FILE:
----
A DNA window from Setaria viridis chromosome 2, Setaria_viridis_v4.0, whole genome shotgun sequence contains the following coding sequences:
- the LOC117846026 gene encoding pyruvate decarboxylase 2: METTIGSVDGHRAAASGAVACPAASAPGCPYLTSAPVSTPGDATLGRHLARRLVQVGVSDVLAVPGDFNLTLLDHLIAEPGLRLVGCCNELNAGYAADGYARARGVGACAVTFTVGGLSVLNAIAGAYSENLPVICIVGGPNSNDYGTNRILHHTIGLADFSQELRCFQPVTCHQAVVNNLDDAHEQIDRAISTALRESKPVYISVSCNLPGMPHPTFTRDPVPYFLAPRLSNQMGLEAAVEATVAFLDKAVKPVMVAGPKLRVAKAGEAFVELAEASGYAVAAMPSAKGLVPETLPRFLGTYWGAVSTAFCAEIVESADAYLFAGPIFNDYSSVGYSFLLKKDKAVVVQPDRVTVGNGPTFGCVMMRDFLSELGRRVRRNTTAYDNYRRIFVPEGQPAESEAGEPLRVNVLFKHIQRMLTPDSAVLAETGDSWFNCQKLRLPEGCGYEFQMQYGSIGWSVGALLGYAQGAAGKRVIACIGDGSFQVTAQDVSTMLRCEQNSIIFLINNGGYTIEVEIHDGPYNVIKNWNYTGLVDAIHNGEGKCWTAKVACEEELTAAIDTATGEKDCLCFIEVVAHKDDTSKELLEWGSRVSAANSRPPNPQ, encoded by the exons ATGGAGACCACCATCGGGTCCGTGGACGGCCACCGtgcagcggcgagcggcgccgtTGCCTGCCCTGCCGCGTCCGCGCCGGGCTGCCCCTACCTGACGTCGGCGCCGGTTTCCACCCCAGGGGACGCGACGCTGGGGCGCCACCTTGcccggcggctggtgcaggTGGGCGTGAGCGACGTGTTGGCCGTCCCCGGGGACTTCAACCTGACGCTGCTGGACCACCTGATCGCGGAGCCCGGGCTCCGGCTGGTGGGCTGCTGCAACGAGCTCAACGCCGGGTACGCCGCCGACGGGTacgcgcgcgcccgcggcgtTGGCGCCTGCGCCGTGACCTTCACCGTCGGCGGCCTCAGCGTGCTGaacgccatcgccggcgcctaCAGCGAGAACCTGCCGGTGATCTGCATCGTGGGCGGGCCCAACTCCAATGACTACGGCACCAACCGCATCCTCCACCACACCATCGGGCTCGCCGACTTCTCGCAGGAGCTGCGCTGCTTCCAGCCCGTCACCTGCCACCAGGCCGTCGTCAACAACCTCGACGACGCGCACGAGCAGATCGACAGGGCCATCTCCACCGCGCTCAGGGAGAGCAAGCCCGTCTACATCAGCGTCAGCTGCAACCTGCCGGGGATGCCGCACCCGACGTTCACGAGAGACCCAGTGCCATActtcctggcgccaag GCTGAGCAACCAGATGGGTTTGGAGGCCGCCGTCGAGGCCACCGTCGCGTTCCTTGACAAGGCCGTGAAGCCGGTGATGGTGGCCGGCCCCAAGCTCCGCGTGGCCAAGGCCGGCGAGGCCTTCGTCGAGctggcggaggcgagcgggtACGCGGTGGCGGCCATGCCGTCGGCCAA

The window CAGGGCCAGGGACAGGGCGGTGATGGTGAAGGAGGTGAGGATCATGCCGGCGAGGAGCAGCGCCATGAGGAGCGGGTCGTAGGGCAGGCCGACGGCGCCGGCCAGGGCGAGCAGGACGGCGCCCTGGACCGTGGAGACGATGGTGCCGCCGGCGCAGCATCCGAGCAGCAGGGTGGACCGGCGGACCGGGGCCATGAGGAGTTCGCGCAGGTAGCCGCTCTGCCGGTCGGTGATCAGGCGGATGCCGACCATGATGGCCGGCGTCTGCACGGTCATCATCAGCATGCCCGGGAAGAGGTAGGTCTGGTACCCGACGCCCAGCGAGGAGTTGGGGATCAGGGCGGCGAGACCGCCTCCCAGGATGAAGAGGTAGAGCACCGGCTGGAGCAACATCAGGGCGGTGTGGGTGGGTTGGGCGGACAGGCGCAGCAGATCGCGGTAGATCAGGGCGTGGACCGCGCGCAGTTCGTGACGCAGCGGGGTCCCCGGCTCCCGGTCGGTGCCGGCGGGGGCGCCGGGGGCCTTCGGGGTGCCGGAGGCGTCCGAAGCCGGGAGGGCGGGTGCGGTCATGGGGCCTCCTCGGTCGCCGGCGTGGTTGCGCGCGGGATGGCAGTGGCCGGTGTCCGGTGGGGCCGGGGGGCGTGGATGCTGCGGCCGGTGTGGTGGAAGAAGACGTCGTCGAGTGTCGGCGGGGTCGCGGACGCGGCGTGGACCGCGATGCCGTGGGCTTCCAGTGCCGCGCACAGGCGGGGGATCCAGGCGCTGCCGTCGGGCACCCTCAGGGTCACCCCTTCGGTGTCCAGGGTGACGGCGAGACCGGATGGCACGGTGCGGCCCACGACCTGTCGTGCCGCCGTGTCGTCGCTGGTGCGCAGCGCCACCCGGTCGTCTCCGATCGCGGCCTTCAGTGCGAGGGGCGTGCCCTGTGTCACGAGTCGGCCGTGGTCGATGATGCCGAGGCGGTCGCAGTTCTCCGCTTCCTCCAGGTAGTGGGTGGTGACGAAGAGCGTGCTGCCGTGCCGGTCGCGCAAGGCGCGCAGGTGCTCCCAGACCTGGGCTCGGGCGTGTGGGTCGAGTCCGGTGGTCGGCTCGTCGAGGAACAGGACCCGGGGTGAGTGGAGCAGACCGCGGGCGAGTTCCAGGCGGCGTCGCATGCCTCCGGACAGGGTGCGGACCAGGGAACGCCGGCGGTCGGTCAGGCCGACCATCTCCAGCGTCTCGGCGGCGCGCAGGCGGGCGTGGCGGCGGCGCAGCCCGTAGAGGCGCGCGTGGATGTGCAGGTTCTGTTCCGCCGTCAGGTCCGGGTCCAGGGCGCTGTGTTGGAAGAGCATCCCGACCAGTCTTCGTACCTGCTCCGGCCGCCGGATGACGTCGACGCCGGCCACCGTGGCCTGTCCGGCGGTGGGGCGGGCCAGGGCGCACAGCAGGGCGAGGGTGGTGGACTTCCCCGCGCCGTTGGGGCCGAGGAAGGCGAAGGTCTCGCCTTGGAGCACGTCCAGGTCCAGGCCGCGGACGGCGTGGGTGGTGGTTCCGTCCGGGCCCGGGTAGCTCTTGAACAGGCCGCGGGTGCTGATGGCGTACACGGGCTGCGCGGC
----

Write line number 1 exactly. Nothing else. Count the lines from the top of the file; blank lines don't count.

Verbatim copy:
A DNA window from Setaria viridis chromosome 2, Setaria_viridis_v4.0, whole genome shotgun sequence contains the following coding sequences: